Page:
Clutter and Obesity - There IS a Connection

There is scientific evidence that clutter and obesity have a relationship.  Jonathan Bailor, author of The Setpoint Diet, explains it pretty succinctly.

Stress hormones are involved in weight and hunger signals.  One of the most influential on weight is cortisol.

Among cortisol's many functions is to trigger the release of insulin, which then delivers glucose to cells for the energy to deal with short-term stress.  This is part of your body's survival response to stress.  If a predator starts chasing you (the typical type of short-term stress faced by humans for the majority of our history), you need fuel fast.  Then the crisis ends, the glucose is burned off, and a relaxation response gradually returns the body's systems to normal.

The trouble is that your body responds to all stresses in the same way.  If you experience marital problems, financial difficulties, job stress, an argument, worry, or guilt and shame over your weight or your clutter, it's all "a saber-toothed tiger is chasing you right now" as far as your body is concerned.  

Then your body keeps churning out cortisol as if you were always in mortal danger.  Because cortisol prompts the release of insulin, that hormone also stays elevated.  When insulin is elevated 24/7, insulin receptors in your cells get so used to it they stop responding to it.  This condition, known as insulin resistance, means that cells don't accept the glucose insulin is trying to deliver to them.  So the cells are starved for energy, and the glucose is still in the bloodstream.  Glucose has to go somewhere, so it winds up in your fat cells, because fat cells will always accept more energy for storage.

So in response to elevated cortisol, you have high insulin, high blood glucose levels, and increased fat storage.  In other words, obesity and Type 2 diabetes.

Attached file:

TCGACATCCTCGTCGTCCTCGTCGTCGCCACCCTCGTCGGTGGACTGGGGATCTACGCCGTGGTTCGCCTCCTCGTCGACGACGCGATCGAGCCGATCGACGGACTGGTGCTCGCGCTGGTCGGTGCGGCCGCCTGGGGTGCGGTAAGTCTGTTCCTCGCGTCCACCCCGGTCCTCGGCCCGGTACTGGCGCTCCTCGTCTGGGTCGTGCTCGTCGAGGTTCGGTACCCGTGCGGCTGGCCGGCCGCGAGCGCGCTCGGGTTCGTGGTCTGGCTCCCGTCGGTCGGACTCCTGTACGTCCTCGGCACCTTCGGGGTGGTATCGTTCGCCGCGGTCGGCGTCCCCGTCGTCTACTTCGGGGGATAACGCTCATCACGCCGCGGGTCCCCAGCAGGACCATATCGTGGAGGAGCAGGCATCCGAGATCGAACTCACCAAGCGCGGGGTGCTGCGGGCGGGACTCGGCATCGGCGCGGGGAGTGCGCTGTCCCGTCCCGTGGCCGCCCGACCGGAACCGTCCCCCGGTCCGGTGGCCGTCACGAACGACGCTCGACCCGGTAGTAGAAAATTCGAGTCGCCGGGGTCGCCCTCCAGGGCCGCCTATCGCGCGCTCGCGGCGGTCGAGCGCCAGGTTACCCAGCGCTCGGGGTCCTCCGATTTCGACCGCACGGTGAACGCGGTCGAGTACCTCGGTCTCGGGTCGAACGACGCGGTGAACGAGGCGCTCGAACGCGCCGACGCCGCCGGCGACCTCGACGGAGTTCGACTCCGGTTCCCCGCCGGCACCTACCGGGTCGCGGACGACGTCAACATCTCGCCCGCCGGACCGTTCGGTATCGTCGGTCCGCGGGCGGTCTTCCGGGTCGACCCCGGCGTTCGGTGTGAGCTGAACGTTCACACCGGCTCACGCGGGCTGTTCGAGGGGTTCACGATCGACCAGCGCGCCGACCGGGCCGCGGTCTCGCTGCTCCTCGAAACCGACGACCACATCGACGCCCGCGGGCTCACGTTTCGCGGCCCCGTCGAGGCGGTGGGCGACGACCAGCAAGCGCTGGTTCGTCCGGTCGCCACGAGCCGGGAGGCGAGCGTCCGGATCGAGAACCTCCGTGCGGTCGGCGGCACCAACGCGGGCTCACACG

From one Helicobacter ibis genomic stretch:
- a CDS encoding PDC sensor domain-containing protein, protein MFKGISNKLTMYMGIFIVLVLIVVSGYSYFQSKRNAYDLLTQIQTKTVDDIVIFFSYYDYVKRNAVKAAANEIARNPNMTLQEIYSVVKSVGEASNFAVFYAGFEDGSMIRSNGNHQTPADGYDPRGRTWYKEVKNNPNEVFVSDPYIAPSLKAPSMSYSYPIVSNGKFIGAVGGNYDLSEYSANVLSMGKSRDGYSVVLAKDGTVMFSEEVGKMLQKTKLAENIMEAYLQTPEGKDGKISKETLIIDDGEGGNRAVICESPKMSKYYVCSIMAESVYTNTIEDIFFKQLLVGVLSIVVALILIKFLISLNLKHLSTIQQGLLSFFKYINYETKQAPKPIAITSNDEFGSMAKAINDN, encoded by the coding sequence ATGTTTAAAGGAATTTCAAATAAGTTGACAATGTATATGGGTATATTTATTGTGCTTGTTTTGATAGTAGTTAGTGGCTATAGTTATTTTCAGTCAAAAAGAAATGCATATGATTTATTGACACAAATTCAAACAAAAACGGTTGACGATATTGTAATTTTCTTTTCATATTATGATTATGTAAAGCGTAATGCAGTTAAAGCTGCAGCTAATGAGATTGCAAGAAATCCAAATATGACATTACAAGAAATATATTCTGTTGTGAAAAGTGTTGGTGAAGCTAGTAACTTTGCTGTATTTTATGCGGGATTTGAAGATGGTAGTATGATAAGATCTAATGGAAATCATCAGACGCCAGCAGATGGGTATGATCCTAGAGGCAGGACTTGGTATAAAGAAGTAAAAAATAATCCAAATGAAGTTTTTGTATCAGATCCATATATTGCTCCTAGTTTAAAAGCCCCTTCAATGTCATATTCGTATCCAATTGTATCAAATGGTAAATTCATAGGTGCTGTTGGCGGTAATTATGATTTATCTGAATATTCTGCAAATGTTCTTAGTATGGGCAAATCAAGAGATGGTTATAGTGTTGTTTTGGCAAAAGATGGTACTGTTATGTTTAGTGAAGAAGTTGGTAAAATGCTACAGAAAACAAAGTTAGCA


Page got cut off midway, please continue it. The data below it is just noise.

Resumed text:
Additionally, the insulin resistance caused by elevated cortisol sends a message to the brain that your body's cells aren't getting the glucose they need.  So not only do you lack energy and stamina, but you also crave glucose.  Guess where you can find the most?  That's right, in sugars and starches.  And what makes weight loss nearly impossible?  Intense cravings for sugar and starches.

What does this have to do with clutter?

In 2012, researchers at UCLA found that women who live in cluttered homes have elevated levels of the stress hormone cortisol.  That is, living with and managing a large volume of possessions can make you fat and sick.  And the families in this study were identified as typical two-income families, not people with a hoarding disorder.  So this situation isn't rare; in fact, it's pretty mainstream.

And since Mama ain't happy, no one else is either.  That means family relationships are more stressful, which is bad for everyone's health and really detrimental to happiness.  Imagine what these typical cluttered homes are doing to the kids who grow up in them.  At the very least, the study reported that:

  • the children rarely go outside
  • the families relied heavily on convenience foods (i.e. highly processed salt, fat, and sugar-laden crud)
  • family members typically ate at different times and in different rooms
  • stockpiling of food and toilet paper was common
  • entire walls would be devoted to displays of Barbie dolls, Beanie Babies, Legos, superhero action figures, and other toys.

This sounds like a recipe for the next generation of bad health, weight problems, disconnection from other people, mindless collecting, and hoarding.

So do you feel like doing some decluttering right now?

Photo by Mattea Steeke on Unsplash


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